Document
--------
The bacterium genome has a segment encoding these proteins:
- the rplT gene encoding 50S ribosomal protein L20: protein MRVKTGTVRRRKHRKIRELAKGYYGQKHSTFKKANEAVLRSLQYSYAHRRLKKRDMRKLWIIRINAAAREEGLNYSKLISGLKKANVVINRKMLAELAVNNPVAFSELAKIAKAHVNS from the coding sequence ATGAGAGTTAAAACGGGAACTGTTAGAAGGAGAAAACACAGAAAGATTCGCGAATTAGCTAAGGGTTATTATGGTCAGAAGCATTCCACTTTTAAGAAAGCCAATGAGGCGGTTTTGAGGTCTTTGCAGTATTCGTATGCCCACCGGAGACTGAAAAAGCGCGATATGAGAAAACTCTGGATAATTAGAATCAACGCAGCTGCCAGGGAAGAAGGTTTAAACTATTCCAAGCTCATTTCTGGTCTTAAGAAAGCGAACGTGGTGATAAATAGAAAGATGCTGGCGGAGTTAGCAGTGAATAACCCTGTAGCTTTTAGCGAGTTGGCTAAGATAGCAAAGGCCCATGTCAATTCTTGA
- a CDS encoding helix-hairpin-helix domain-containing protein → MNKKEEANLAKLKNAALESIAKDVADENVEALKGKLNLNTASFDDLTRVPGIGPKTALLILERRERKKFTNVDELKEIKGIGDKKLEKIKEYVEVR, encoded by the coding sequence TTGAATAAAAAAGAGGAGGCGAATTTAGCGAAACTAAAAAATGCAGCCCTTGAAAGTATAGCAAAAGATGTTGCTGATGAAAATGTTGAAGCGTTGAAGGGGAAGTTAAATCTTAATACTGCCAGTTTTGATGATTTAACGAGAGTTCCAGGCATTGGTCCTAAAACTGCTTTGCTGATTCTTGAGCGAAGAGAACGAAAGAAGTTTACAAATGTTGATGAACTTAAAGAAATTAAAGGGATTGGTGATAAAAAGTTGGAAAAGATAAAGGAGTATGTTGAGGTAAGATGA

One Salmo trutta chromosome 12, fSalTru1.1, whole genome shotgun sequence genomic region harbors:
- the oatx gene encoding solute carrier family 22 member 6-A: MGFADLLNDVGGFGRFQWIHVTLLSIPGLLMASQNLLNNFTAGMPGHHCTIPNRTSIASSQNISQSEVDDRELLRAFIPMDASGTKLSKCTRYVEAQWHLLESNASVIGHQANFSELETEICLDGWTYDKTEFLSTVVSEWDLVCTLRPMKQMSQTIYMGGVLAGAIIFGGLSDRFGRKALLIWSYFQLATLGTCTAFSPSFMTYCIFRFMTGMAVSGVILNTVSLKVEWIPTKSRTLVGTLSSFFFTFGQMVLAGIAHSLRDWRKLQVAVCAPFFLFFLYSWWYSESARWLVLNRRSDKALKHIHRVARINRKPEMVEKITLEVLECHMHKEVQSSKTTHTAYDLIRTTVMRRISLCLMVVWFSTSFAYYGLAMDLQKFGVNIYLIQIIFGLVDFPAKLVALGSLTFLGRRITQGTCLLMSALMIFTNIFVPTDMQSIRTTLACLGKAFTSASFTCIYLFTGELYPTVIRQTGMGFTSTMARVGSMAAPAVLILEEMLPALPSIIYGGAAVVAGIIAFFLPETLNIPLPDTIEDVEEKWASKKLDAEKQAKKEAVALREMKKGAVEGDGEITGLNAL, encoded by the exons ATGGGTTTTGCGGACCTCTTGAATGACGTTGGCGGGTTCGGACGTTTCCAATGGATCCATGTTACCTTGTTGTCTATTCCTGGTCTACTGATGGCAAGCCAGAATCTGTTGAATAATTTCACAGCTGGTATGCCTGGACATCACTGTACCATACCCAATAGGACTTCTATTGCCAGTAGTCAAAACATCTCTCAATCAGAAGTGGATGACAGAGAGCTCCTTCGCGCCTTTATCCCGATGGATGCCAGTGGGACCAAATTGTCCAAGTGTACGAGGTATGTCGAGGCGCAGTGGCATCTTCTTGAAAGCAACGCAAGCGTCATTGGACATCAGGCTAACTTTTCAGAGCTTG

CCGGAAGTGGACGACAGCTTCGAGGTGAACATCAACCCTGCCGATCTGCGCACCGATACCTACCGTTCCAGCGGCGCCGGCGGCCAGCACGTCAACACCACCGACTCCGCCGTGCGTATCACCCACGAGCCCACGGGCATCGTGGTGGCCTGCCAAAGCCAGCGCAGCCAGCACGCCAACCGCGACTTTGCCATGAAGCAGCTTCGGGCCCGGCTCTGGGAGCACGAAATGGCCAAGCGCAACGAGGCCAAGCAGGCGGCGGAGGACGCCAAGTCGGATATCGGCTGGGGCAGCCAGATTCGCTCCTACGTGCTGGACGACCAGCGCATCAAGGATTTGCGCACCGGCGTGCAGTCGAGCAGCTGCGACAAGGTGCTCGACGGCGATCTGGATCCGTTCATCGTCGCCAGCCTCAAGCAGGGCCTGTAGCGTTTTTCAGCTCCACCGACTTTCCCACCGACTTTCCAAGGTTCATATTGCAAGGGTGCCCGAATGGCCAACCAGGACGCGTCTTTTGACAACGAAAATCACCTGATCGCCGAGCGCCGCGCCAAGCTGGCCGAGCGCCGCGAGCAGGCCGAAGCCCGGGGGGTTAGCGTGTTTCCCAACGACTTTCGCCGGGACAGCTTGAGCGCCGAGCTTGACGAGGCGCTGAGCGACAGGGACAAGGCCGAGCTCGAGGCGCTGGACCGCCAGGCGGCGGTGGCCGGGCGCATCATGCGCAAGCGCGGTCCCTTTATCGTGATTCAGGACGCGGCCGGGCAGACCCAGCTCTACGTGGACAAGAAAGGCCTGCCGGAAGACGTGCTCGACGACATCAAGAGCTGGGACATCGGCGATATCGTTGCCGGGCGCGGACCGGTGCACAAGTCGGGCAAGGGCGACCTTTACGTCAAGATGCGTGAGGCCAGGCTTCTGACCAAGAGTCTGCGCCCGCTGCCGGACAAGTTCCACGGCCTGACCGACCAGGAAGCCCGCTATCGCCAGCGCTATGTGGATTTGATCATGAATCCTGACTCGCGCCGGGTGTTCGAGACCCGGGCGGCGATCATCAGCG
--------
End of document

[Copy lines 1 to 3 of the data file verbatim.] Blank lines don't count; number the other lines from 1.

The bacterium genome has a segment encoding these proteins:
- the rplT gene encoding 50S ribosomal protein L20: protein MRVKTGTVRRRKHRKIRELAKGYYGQKHSTFKKANEAVLRSLQYSYAHRRLKKRDMRKLWIIRINAAAREEGLNYSKLISGLKKANVVINRKMLAELAVNNPVAFSELAKIAKAHVNS from the coding sequence ATGAGAGTTAAAACGGGAACTGTTAGAAGGAGAAAACACAGAAAGATTCGCGAATTAGCTAAGGGTTATTATGGTCAGAAGCATTCCACTTTTAAGAAAGCCAATGAGGCGGTTTTGAGGTCTTTGCAGTATTCGTATGCCCACCGGAGACTGAAAAAGCGCGATATGAGAAAACTCTGGATAATTAGAATCAACGCAGCTGCCAGGGAAGAAGGTTTAAACTATTCCAAGCTCATTTCTGGTCTTAAGAAAGCGAACGTGGTGATAAATAGAAAGATGCTGGCGGAGTTAGCAGTGAATAACCCTGTAGCTTTTAGCGAGTTGGCTAAGATAGCAAAGGCCCATGTCAATTCTTGA
- a CDS encoding helix-hairpin-helix domain-containing protein → MNKKEEANLAKLKNAALESIAKDVADENVEALKGKLNLNTASFDDLTRVPGIGPKTALLILERRERKKFTNVDELKEIKGIGDKKLEKIKEYVEVR, encoded by the coding sequence TTGAATAAAAAAGAGGAGGCGAATTTAGCGAAACTAAAAAATGCAGCCCTTGAAAGTATAGCAAAAGATGTTGCTGATGAAAATGTTGAAGCGTTGAAGGGGAAGTTAAATCTTAATACTGCCAGTTTTGATGATTTAACGAGAGTTCCAGGCATTGGTCCTAAAACTGCTTTGCTGATTCTTGAGCGAAGAGAACGAAAGAAGTTTACAAATGTTGATGAACTTAAAGAAATTAAAGGGATTGGTGATAAAAAGTTGGAAAAGATAAAGGAGTATGTTGAGGTAAGATGA